Paving and traffic growth
U.S. 66 was first signed into law in 1927 as one of the original U.S. Highways. Much of the early highway was gravel or graded dirt. Due to the efforts of the U.S. Highway 66 Association established by Tulsa businessman Cyrus Avery, Route 66 became the first U.S. highway to be completely paved in 1938. Traffic grew because of the geography through which it passed: much of the highway was essentially flat and made it a popular truck route. In the aftermath of the Great Depression of 1929, a large part of unemployed workers found their salute in the construction and paving of Route 66, and the Dust Bowl of the 1930s saw many farming families, mainly from Oklahoma, Arkansas, Kansas, and Texas, heading west on the Route 66 course for agricultural jobs in California.
Being the first truly long distance highway in the U.S., Route 66 encouraged the development of more than a few iconic highway habits that are still at play today…
The filling station
One of them is the filling station: on a road that stretched for over 2000 miles, gas stations became a necessity. Before the establishment of dedicated gasoline stations, fuel was purchased at liveries, repair shops or general stores. The drivers poured gas into buckets and then funnelled it into their gas tanks. By the 1920s, with the growing popularity of the automobile, filling stations became the lifeline of Route 66. One could not travel along Route 66 without stopping at a filling station approximately every 70 miles because cars had smaller gas tanks then. Between 1920 and 1930 the number of gas stations in the U.S. increased from 15,000 to 124,000. They evolved from the simplest concept, a house or shack with one or two service pumps in front to a more elaborate model with service bays and tired outlets, selling a particular brand of gasoline.
The parking meter
With the increase of traffic generated by Route 66, businesses began to develop along Main Street and the need for parking became an issue. In order to control parking and to encourage turnover of users, a method of device had to be created to curb the problem. Two professors of engineering from Oklahoma State University devised the parking meter as a viable solution to the increasing need for Main Street parking control. The first of their meters was installed in Oklahoma City on 16 July 1935 as part of a 175-meter experiment. They proved very successful and were soon implemented all over town. The rest is, well… history. Because it was relatively easy to abuse a parking meter system, many town established patrolling meter person which became a hot topic along Route 66.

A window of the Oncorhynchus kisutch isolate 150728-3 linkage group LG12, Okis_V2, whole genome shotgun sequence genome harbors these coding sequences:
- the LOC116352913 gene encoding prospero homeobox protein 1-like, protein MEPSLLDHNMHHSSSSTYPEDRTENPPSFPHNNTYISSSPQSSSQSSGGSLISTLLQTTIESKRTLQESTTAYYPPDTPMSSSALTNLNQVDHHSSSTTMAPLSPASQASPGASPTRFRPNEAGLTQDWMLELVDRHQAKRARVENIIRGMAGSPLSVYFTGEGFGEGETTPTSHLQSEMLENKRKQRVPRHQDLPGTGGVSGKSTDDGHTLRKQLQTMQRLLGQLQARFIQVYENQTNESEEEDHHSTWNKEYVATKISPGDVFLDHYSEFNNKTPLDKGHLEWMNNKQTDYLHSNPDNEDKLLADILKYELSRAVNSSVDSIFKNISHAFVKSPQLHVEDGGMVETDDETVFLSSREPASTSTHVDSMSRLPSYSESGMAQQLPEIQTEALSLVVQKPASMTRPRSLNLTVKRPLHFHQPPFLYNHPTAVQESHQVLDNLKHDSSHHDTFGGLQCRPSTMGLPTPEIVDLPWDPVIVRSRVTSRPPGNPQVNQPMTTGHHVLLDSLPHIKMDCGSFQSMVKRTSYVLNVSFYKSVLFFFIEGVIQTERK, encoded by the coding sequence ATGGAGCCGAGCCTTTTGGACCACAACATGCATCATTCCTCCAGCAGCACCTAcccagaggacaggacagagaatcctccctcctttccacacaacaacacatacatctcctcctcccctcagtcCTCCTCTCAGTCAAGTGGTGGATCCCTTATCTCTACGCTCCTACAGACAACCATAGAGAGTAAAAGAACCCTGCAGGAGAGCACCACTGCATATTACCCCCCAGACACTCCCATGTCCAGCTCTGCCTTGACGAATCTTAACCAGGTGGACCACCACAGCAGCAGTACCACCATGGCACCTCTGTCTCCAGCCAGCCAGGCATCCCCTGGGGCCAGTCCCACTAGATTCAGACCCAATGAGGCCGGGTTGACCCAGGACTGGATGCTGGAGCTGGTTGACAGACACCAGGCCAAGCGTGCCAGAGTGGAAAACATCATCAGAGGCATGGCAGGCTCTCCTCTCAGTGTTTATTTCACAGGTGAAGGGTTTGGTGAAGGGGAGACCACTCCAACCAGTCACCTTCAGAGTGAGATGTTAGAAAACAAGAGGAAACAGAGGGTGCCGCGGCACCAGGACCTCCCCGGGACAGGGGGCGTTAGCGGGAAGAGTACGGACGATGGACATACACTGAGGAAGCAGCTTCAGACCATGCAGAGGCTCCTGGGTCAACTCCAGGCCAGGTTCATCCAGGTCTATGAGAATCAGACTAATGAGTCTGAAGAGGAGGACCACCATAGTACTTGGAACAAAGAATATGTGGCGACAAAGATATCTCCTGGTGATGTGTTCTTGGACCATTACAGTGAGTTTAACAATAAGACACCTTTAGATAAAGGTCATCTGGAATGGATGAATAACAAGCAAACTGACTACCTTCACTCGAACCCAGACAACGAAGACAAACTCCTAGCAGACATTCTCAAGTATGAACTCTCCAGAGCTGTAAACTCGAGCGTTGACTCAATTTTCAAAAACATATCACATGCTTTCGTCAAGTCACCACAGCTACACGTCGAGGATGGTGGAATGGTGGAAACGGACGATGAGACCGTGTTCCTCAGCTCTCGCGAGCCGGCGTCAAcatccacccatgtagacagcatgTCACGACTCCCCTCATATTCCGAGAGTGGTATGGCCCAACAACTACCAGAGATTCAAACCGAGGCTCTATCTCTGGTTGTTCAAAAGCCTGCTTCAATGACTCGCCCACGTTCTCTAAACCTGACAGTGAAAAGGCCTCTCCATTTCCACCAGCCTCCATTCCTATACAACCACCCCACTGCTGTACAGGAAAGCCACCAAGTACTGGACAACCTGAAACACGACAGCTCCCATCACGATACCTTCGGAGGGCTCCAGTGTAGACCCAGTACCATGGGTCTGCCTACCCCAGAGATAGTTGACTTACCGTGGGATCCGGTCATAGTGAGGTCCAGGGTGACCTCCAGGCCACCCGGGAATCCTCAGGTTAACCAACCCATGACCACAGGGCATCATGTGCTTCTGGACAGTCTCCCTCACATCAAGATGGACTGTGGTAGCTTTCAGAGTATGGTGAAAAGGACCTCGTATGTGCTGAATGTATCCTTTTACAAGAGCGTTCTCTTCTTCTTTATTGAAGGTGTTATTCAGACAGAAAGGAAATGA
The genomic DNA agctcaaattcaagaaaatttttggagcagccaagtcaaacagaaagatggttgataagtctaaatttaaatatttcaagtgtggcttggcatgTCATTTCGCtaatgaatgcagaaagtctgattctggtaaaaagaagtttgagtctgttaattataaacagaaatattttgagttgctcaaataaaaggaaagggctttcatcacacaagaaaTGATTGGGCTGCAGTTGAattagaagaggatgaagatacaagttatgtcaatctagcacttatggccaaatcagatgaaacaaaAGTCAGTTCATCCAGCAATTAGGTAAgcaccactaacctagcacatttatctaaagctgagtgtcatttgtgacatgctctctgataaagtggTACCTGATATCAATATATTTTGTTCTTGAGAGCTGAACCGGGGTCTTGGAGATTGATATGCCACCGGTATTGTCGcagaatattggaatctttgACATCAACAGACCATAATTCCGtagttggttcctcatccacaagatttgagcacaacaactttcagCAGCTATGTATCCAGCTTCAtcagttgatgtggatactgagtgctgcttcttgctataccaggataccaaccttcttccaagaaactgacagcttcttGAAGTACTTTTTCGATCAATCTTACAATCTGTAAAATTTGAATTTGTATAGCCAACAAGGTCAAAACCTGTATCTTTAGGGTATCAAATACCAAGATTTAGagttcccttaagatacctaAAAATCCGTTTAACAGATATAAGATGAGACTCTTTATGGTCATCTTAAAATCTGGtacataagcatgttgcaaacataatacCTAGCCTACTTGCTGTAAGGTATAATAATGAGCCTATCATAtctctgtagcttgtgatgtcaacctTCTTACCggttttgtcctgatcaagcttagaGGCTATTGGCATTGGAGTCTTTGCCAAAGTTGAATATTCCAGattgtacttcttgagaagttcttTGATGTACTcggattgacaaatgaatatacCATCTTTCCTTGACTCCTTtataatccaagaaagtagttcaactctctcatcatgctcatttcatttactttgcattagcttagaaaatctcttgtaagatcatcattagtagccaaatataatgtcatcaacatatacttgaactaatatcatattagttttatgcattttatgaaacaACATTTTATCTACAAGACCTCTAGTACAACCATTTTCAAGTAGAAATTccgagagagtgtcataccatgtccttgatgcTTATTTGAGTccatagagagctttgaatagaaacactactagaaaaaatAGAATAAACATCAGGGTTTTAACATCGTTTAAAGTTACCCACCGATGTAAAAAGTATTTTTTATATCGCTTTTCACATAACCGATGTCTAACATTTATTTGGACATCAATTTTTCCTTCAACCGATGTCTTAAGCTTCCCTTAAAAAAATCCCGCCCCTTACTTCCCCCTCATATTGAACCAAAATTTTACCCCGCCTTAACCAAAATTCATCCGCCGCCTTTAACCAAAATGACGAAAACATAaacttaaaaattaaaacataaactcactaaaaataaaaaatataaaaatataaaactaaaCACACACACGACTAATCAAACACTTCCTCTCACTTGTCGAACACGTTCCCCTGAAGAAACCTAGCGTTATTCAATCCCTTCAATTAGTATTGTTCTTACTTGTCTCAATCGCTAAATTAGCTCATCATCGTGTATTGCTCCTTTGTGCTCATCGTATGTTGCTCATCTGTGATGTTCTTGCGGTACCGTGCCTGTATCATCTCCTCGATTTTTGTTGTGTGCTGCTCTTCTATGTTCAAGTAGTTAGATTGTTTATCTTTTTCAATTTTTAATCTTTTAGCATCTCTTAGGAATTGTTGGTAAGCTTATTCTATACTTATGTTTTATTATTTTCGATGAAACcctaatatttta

One of the earliest arguments for new and better roads such as Route 66 was commerce, and it did not take long for truckers to take advantage of new opportunities. With the inability of the railroad system to handle the growing volume of traffic during World War II, over-the-road trucking traffic increased. Paved roads opened small towns and rural consumers to efficient and low-cost truck delivery. Of the 25.000 trucks registered in Oklahoma in 1926, most used the paved highways and competed directly with the railroads. Responding to complaints from railroad companies the state legislature passed a regulatory law in 1929 that set truck rates and routes.
The bus industry, born in the early 1920s, boomed during the 1930s and 1940s. Bus lines had to get permits from the State Corporation to operate over fixed routes. Bus stops were located at gas stations, hotels, grocery stores and restaurants. The bus driver stopped if a flag was hanging outside, the flag later replaced by a light. Bus traffic increased dramatically during World War II and peaked after the war. In 1944, Oklahoma was served by 31 bus companies, with the heaviest traffic located along Route 66. Several towns on the Mother Road, such as Oklahoma City and Tulsa, had as many as eight different bus companies serving their area.
Route 66 was affected by the expanding economy and middle-class vacationers. This led to several changes – the most dramatic was the expansion of the variety of overnight accommodations. In the 1920s, local merchants had set aside campsites near downtown business districts to keep potential customers nearby. Entrepreneurs quickly developed additional camp areas with services, on the edges of towns. Campsite cabins were soon equipped with cots, chairs, and camp stoves, costing from 50c to 74c per night. By 1926, most cabins included a bed, table, benches and water pitcher. Check out my review of the best motel chains in the U.S. as part of this Coast to Coast series here.